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Is corporate tax the answer?

Is corporate tax the answer?

Monday 28 November 2022

Is corporate tax the answer?

Monday 28 November 2022

Guernsey's Policy & Resources Committee says opportunities do exist to raise an additional £10-20 million from company profits, but insist this alone is not enough to plug the expected shortfall in public finances.

The policy letter for reforming Guernsey’s tax system, published today, forecasts that an additional £100m needs to be raised each year, up from an initial estimate of £85m flouted last year.

As part of the overall package of measures, the States will be asked in January to agree that further consultation should occur with the other Crown Dependencies to raise additional revenues from corporates without harming competitiveness or compliance with international obligations.

Currently, taxes on corporate income make up 10% - approximately £50m - of Guernsey’s annual tax take, even considering the 0% headline rate applied to some enterprises under the zero-10 regime.

If approved, P&R should report back to the States no later than November 2023 with proposals for an “alternative corporate vehicle” to tax companies currently within the 0% band to pay 15% income tax to fulfil Environmental, Social and Governance objectives.

“A fixed annual fee to companies that benefit from Guernsey’s regulatory and judicial regimes” will also be examined.


Pictured: The Committee commissioned a report into corporate taxation in the past 12 months. 

Presenting the measures to the media, Deputy Peter Ferbrache, President of the Policy & Resources Committee, said: “A lot of people thought that corporate tax would be our saviour. We went out to Ernst & Young and we asked them to look at what we could do. What could we realistically squeeze from the corporate lemon?

“They told us the most… is £20m. So at the moment that’s the most we’d be likely to increase taxes on corporates for the foreseeable future and we intend to do that… but it’s not going to bridge the considerable gap we’ve shown to you.”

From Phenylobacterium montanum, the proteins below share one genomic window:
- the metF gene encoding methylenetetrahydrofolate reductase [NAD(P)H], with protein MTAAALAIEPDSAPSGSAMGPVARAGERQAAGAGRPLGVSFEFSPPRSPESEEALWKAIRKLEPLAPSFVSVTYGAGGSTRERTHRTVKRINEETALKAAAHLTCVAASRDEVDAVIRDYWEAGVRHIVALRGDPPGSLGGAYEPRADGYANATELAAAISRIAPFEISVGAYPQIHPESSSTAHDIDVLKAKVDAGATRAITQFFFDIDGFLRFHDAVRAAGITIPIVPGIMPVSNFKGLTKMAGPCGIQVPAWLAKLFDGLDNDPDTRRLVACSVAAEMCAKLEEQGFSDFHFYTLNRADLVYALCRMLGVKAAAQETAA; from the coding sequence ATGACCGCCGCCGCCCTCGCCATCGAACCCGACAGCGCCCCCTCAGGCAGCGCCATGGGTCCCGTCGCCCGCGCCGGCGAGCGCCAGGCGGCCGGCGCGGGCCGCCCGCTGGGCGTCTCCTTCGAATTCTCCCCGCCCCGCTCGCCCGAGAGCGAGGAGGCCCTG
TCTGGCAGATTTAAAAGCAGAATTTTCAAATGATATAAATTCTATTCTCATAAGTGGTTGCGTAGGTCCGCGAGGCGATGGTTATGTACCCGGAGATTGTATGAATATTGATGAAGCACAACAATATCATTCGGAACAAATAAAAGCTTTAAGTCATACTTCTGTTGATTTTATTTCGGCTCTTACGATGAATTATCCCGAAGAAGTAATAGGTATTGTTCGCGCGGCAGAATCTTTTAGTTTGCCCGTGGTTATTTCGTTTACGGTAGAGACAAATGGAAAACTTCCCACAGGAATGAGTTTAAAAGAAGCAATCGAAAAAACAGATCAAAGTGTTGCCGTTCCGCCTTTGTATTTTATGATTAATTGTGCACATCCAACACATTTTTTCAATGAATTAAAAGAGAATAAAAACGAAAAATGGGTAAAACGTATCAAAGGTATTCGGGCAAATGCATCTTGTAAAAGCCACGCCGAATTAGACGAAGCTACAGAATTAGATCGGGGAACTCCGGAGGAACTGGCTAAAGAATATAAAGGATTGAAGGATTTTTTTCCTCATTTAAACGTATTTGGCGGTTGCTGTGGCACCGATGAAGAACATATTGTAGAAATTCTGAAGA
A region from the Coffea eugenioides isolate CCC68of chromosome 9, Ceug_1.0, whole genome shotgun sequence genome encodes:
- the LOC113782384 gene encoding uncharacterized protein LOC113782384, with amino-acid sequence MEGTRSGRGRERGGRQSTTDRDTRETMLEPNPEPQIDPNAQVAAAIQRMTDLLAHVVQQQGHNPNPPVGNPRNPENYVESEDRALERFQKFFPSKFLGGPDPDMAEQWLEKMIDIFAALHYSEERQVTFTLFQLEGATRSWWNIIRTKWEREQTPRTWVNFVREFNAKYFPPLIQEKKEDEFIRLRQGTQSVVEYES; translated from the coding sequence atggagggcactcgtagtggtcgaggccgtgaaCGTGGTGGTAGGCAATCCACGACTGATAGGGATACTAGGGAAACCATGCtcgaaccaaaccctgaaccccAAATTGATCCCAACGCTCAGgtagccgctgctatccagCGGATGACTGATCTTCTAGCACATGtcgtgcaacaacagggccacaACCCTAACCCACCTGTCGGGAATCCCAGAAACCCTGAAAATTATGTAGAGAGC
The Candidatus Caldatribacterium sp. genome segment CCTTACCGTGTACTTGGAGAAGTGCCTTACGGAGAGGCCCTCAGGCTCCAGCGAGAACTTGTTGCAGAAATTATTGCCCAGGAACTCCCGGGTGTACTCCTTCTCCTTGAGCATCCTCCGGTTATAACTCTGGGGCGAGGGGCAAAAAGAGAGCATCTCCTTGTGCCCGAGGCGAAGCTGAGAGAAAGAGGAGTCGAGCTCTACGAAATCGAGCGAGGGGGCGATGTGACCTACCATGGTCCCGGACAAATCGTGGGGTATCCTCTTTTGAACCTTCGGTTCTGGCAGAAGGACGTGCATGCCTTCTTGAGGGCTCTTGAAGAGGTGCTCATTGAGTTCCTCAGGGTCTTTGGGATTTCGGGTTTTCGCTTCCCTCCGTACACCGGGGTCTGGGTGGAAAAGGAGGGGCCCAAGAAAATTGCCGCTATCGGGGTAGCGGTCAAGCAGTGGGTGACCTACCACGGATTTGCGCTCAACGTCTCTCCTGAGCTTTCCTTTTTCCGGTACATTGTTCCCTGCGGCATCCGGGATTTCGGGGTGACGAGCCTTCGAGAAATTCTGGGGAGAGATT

The Committee notes that current contributions to government revenues are “similar to the international average,” and that these taxes “tend to be volatile since they are very sensitive to economic conditions. This means few countries choose to rely on these as their primary source of revenue”.

“Any distributions made from a 0% business to a locally resident share holder are taxable under the 20% personal income tax rate.

“The balance of the shortfall will need to be met by changes in corporate and other taxes, improved economic growth and productivity and spending restraint over a longer time horizon.”


Pictured: International standards for corporate tax are expected to be implemented in the coming years. 

International tax reform

international tax rule changes are being led by the Organisation for Economic Co-operation and Development (OECD), with nearly 150 jurisdictions – including the Crown Dependencies - signing up to the framework in July 2021.

‘Pillar One’ would create new profit allocation rules for the world’s largest 100 global multi-national companies, who might have to re-allocate some to the jurisdictions of their markets and customers. All regulated financial services are excluded from this.

'Pillar Two' would introduce a new framework of taxation where companies falling within the scope of the Pillar Two tax would pay a Minimum Effective Rate of taxation on their global profits, calculated on a country-by country basis. This does not include funds.

The Committee continue to claim that compliance with these rules could generate an additional £10m, and that compliance with Pillar Two is likely to overlap with other structural changes being proposed.

“The first Policy Letter on the Tax Review debated in September 2021 incorporated an assumption that responding to Pillar 2, would contribute an estimated £10m of additional revenue,” it said.

“This assumption remains unchanged at this stage, but final estimates will depend on how these new proposals are applied both here and elsewhere, what opportunities may arise from applying a ‘top-up’ tax to subsidiaries of these businesses present in Guernsey, and how much of this income is already taxed in other jurisdictions.

“Longer term it is possible that the OECD will seek to lower the threshold at which minimum effective tax rates apply to large multinational enterprises (currently global revenues in excess of €750m) and the international pressure on the Crown Dependencies is likely to continue.”


Pictured: The Policy & Resources Committee.

EY’s report also found that introducing a territorial tax system, where international businesses pay taxes to the countries in which they are located and earn their income, would raise a similar amount of revenue for the States as other options.

Whilst the policy letter does not ask for immediate revenue raising from corporate tax measures, it asks for further “extensive engagement” with Jersey, the Isle of Man, and industry parallel to other personal tax and social security changes which could be implemented by April 2025.

“This will take some time as this work is economically sensitive and cannot be done in isolation or without extensive consultation and testing,” it said.

“Given that these opportunities exist, the Policy & Resources Committee recommends a lower revenue raising target of £50m to £60m to be achieved from the measures presented in this Policy Letter.

“It is important to reflect that the Committee entered the corporate tax review in recognition that it may reveal new options, and that at the very least it was important to demonstrate to the community that ‘no stone had been left unturned.”


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